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EA is scrapping a controversial money-making feature in new 'Star Wars' game after backlash

  • EA has temporarily scrapped a controversial money-making feature in its "Star Wars Battlefront II" game
  • Fans are outraged that EA was charging players to pay for key characters like Luke Skywalker and Darth Vader
  • EA apologized to fans in a blog post
Gamers play the video game 'Star Wars Battlefront II' developed by DICE, Criterion Games and Motive Studios and published by Electronics Arts on Sony PlayStation game consoles PS4 Pro during the 'Paris Games Week' on October 31, 2017 in Paris, France.
Chesnot | Getty Images
Gamers play the video game 'Star Wars Battlefront II' developed by DICE, Criterion Games and Motive Studios and published by Electronics Arts on Sony PlayStation game consoles PS4 Pro during the 'Paris Games Week' on October 31, 2017 in Paris, France.

EA has temporarily scrapped a controversial money-making feature in its "Star Wars Battlefront II" video game which was released on Friday, following backlash from fans online.

The controversy centered around in-game purchases that allow players to save time by spending real money to make key characters like Luke Skywalker and Darth Vader available to play with. Traditional games require players to play for a certain number of hours or do specific tasks in order to "unlock" rewards and characters.

Many fans were outraged that the game, which already costs $60 to purchase, was trying to introduce a "pay-to-win" culture, where those who were spending more would advance further.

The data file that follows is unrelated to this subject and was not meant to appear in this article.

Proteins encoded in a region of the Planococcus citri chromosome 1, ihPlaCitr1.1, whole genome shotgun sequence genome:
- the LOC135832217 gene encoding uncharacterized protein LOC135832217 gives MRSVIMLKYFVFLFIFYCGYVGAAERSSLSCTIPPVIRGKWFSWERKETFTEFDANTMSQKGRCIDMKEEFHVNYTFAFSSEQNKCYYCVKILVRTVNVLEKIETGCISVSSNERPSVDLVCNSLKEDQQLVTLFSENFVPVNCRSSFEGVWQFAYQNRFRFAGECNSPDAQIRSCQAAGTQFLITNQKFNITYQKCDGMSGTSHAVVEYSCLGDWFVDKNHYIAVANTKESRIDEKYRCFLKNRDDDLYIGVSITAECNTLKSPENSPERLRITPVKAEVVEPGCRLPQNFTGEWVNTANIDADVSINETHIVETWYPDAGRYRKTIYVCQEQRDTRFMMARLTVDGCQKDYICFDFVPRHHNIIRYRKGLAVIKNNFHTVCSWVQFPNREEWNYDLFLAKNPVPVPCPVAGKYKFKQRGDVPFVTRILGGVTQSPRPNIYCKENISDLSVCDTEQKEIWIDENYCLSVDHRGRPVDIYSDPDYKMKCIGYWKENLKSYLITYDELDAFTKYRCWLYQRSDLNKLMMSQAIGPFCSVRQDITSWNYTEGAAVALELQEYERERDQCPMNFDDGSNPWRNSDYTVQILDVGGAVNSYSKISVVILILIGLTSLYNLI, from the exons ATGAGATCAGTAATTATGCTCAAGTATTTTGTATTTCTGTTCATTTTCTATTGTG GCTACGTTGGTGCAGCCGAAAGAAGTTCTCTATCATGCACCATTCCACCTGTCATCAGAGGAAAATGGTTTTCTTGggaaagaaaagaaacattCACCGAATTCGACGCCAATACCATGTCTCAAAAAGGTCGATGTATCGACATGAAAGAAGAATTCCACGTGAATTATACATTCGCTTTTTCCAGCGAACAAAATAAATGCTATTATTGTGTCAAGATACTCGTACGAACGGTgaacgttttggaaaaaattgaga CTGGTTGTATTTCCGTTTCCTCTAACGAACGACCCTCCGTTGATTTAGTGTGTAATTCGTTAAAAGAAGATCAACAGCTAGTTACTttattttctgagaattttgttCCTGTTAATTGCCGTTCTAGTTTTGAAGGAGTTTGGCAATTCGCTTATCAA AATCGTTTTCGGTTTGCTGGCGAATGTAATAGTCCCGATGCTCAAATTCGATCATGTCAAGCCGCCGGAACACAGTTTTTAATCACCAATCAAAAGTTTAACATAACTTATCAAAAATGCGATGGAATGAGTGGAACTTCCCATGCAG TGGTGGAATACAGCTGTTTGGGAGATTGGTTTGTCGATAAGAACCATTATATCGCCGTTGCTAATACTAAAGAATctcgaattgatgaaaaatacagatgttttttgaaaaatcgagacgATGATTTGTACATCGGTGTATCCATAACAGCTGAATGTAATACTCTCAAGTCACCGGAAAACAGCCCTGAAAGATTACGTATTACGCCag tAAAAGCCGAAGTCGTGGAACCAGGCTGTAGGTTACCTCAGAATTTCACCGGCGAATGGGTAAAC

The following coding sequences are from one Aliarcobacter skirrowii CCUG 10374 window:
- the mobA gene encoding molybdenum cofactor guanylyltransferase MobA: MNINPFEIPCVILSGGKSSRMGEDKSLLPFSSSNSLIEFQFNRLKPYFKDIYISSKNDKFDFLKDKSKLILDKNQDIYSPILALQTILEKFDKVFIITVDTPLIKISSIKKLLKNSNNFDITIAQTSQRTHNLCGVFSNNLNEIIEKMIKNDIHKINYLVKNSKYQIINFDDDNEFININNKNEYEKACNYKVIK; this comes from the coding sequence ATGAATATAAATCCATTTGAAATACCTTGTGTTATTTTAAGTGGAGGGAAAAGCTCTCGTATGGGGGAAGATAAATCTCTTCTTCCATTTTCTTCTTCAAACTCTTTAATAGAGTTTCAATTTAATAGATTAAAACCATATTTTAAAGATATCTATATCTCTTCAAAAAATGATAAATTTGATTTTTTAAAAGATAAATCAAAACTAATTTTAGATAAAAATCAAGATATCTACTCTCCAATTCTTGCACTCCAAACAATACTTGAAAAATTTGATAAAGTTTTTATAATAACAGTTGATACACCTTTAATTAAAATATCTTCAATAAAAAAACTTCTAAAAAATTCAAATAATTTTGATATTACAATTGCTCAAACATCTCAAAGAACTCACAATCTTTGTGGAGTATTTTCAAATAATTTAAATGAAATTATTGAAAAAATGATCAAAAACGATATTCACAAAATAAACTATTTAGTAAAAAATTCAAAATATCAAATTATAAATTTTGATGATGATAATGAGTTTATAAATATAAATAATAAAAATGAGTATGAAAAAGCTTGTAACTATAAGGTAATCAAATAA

On Tuesday, EA said it was reducing the cost to unlock key characters by 75 percent.

And on Friday, the firm said that it was turning off all in-game purchases, but only for a temporary period.

"We will now spend more time listening, adjusting, balancing and tuning. This means that the option to purchase crystals in the game is now offline, and all progression will be earned through gameplay," EA said in a statement.

"The ability to purchase crystals in-game will become available at a later date, only after we've made changes to the game. We'll share more details as we work through this."

EA admitted that "there are still challenges in the design" of the game and said it had noted concerns that in-game purchases could give players unfair advantages. It said that this is "overshadowing an otherwise great game."

"This was never our intention. Sorry we didn't get this right," EA said.

A Reddit thread calling attention to the costs garnered nearly 3,000 comments before the thread was locked — one from an official EA company account that became the most downvoted Reddit comment in history, according to Venture Beat.

The controversy around the "Star Wars" game has also worried some analysts on Wall Street.

- Additional reported by CNBC's Sara Salinas.